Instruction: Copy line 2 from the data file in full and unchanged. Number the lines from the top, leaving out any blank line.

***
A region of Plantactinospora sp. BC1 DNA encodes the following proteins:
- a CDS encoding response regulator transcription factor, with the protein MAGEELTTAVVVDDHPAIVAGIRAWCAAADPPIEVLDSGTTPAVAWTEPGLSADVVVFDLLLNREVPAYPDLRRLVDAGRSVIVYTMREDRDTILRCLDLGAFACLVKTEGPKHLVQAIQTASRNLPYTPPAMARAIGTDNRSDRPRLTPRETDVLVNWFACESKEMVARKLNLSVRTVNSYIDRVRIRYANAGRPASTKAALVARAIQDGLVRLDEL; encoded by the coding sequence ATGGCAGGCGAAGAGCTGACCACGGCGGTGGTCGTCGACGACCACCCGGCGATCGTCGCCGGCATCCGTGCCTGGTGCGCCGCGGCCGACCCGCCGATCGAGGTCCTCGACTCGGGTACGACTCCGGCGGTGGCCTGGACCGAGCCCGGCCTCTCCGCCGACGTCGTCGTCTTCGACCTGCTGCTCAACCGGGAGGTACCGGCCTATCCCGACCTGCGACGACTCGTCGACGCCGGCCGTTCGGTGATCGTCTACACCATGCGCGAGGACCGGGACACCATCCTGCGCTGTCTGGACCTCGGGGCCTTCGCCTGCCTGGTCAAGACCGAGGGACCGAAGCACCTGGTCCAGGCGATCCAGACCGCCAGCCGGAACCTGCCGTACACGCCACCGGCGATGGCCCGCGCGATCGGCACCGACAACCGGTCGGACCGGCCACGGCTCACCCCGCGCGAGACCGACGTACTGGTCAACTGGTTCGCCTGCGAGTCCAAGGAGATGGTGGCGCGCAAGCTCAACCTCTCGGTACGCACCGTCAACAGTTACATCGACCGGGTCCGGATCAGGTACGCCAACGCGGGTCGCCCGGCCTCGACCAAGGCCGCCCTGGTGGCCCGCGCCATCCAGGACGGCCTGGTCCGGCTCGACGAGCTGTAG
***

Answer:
- a CDS encoding response regulator transcription factor, with the protein MAGEELTTAVVVDDHPAIVAGIRAWCAAADPPIEVLDSGTTPAVAWTEPGLSADVVVFDLLLNREVPAYPDLRRLVDAGRSVIVYTMREDRDTILRCLDLGAFACLVKTEGPKHLVQAIQTASRNLPYTPPAMARAIGTDNRSDRPRLTPRETDVLVNWFACESKEMVARKLNLSVRTVNSYIDRVRIRYANAGRPASTKAALVARAIQDGLVRLDEL; encoded by the coding sequence ATGGCAGGCGAAGAGCTGACCACGGCGGTGGTCGTCGACGACCACCCGGCGATCGTCGCCGGCATCCGTGCCTGGTGCGCCGCGGCCGACCCGCCGATCGAGGTCCTCGACTCGGGTACGACTCCGGCGGTGGCCTGGACCGAGCCCGGCCTCTCCGCCGACGTCGTCGTCTTCGACCTGCTGCTCAACCGGGAGGTACCGGCCTATCCCGACCTGCGACGACTCGTCGACGCCGGCCGTTCGGTGATCGTCTACACCATGCGCGAGGACCGGGACACCATCCTGCGCTGTCTGGACCTCGGGGCCTTCGCCTGCCTGGTCAAGACCGAGGGACCGAAGCACCTGGTCCAGGCGATCCAGACCGCCAGCCGGAACCTGCCGTACACGCCACCGGCGATGGCCCGCGCGATCGGCACCGACAACCGGTCGGACCGGCCACGGCTCACCCCGCGCGAGACCGACGTACTGGTCAACTGGTTCGCCTGCGAGTCCAAGGAGATGGTGGCGCGCAAGCTCAACCTCTCGGTACGCACCGTCAACAGTTACATCGACCGGGTCCGGATCAGGTACGCCAACGCGGGTCGCCCGGCCTCGACCAAGGCCGCCCTGGTGGCCCGCGCCATCCAGGACGGCCTGGTCCGGCTCGACGAGCTGTAG